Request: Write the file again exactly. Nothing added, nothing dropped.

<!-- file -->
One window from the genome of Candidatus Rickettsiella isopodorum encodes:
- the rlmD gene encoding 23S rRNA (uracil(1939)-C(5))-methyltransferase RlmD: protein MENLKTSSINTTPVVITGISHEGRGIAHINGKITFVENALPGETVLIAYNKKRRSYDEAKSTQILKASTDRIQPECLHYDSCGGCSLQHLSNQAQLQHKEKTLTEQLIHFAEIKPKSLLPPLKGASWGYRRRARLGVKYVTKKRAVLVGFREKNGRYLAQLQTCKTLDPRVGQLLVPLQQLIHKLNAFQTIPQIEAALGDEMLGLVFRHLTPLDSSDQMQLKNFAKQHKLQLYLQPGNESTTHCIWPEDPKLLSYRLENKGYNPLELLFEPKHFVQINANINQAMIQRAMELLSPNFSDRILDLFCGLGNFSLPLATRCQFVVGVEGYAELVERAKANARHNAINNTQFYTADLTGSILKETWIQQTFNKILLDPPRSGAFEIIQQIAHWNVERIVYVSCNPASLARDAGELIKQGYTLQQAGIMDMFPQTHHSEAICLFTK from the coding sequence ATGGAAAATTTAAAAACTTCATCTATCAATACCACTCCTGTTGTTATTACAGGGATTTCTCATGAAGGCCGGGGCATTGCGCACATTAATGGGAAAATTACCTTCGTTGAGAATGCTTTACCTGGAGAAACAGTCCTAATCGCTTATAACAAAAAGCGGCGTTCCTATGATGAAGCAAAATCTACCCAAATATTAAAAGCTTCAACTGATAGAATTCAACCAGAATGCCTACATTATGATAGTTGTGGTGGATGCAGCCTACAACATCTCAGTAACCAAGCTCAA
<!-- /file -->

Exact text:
One window from the genome of Candidatus Rickettsiella isopodorum encodes:
- the rlmD gene encoding 23S rRNA (uracil(1939)-C(5))-methyltransferase RlmD: protein MENLKTSSINTTPVVITGISHEGRGIAHINGKITFVENALPGETVLIAYNKKRRSYDEAKSTQILKASTDRIQPECLHYDSCGGCSLQHLSNQAQLQHKEKTLTEQLIHFAEIKPKSLLPPLKGASWGYRRRARLGVKYVTKKRAVLVGFREKNGRYLAQLQTCKTLDPRVGQLLVPLQQLIHKLNAFQTIPQIEAALGDEMLGLVFRHLTPLDSSDQMQLKNFAKQHKLQLYLQPGNESTTHCIWPEDPKLLSYRLENKGYNPLELLFEPKHFVQINANINQAMIQRAMELLSPNFSDRILDLFCGLGNFSLPLATRCQFVVGVEGYAELVERAKANARHNAINNTQFYTADLTGSILKETWIQQTFNKILLDPPRSGAFEIIQQIAHWNVERIVYVSCNPASLARDAGELIKQGYTLQQAGIMDMFPQTHHSEAICLFTK from the coding sequence ATGGAAAATTTAAAAACTTCATCTATCAATACCACTCCTGTTGTTATTACAGGGATTTCTCATGAAGGCCGGGGCATTGCGCACATTAATGGGAAAATTACCTTCGTTGAGAATGCTTTACCTGGAGAAACAGTCCTAATCGCTTATAACAAAAAGCGGCGTTCCTATGATGAAGCAAAATCTACCCAAATATTAAAAGCTTCAACTGATAGAATTCAACCAGAATGCCTACATTATGATAGTTGTGGTGGATGCAGCCTACAACATCTCAGTAACCAAGCTCAA